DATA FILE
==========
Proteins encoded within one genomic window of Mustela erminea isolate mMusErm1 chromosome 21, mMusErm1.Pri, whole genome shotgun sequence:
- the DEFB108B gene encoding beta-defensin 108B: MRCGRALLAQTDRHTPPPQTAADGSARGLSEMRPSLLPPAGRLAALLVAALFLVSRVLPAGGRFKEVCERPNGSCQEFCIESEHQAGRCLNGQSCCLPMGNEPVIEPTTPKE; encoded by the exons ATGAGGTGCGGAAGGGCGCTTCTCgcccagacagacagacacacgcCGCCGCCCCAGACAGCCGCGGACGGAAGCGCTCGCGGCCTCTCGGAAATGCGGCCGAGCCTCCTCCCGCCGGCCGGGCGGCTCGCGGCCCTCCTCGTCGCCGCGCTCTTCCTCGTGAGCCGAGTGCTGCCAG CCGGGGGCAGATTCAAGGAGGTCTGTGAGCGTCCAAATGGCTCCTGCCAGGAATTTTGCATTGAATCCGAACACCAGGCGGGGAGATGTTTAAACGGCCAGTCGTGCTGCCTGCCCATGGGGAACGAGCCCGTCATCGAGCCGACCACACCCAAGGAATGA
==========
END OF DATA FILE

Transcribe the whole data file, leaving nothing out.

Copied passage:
Proteins encoded within one genomic window of Mustela erminea isolate mMusErm1 chromosome 21, mMusErm1.Pri, whole genome shotgun sequence:
- the DEFB108B gene encoding beta-defensin 108B: MRCGRALLAQTDRHTPPPQTAADGSARGLSEMRPSLLPPAGRLAALLVAALFLVSRVLPAGGRFKEVCERPNGSCQEFCIESEHQAGRCLNGQSCCLPMGNEPVIEPTTPKE; encoded by the exons ATGAGGTGCGGAAGGGCGCTTCTCgcccagacagacagacacacgcCGCCGCCCCAGACAGCCGCGGACGGAAGCGCTCGCGGCCTCTCGGAAATGCGGCCGAGCCTCCTCCCGCCGGCCGGGCGGCTCGCGGCCCTCCTCGTCGCCGCGCTCTTCCTCGTGAGCCGAGTGCTGCCAG CCGGGGGCAGATTCAAGGAGGTCTGTGAGCGTCCAAATGGCTCCTGCCAGGAATTTTGCATTGAATCCGAACACCAGGCGGGGAGATGTTTAAACGGCCAGTCGTGCTGCCTGCCCATGGGGAACGAGCCCGTCATCGAGCCGACCACACCCAAGGAATGA